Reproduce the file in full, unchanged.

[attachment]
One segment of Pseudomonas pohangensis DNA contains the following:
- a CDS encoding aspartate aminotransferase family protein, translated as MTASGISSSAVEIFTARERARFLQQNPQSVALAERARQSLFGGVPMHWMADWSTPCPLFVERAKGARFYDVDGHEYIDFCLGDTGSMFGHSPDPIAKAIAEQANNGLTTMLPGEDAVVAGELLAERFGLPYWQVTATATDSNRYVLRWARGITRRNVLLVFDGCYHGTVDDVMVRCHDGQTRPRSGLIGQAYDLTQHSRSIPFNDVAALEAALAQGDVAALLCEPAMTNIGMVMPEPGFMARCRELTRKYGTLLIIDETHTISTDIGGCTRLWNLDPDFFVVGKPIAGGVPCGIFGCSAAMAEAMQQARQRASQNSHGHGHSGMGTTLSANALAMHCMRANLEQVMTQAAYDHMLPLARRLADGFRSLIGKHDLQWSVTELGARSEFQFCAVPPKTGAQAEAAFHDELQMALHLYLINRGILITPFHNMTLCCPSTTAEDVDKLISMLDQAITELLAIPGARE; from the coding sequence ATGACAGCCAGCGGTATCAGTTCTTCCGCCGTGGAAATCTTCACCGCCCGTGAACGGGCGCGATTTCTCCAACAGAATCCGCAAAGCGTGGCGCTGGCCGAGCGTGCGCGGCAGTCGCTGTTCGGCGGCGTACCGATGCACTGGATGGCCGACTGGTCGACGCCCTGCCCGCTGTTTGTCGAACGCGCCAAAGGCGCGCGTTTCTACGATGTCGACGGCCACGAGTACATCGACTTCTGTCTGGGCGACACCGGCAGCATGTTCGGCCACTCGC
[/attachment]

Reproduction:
One segment of Pseudomonas pohangensis DNA contains the following:
- a CDS encoding aspartate aminotransferase family protein, translated as MTASGISSSAVEIFTARERARFLQQNPQSVALAERARQSLFGGVPMHWMADWSTPCPLFVERAKGARFYDVDGHEYIDFCLGDTGSMFGHSPDPIAKAIAEQANNGLTTMLPGEDAVVAGELLAERFGLPYWQVTATATDSNRYVLRWARGITRRNVLLVFDGCYHGTVDDVMVRCHDGQTRPRSGLIGQAYDLTQHSRSIPFNDVAALEAALAQGDVAALLCEPAMTNIGMVMPEPGFMARCRELTRKYGTLLIIDETHTISTDIGGCTRLWNLDPDFFVVGKPIAGGVPCGIFGCSAAMAEAMQQARQRASQNSHGHGHSGMGTTLSANALAMHCMRANLEQVMTQAAYDHMLPLARRLADGFRSLIGKHDLQWSVTELGARSEFQFCAVPPKTGAQAEAAFHDELQMALHLYLINRGILITPFHNMTLCCPSTTAEDVDKLISMLDQAITELLAIPGARE; from the coding sequence ATGACAGCCAGCGGTATCAGTTCTTCCGCCGTGGAAATCTTCACCGCCCGTGAACGGGCGCGATTTCTCCAACAGAATCCGCAAAGCGTGGCGCTGGCCGAGCGTGCGCGGCAGTCGCTGTTCGGCGGCGTACCGATGCACTGGATGGCCGACTGGTCGACGCCCTGCCCGCTGTTTGTCGAACGCGCCAAAGGCGCGCGTTTCTACGATGTCGACGGCCACGAGTACATCGACTTCTGTCTGGGCGACACCGGCAGCATGTTCGGCCACTCGC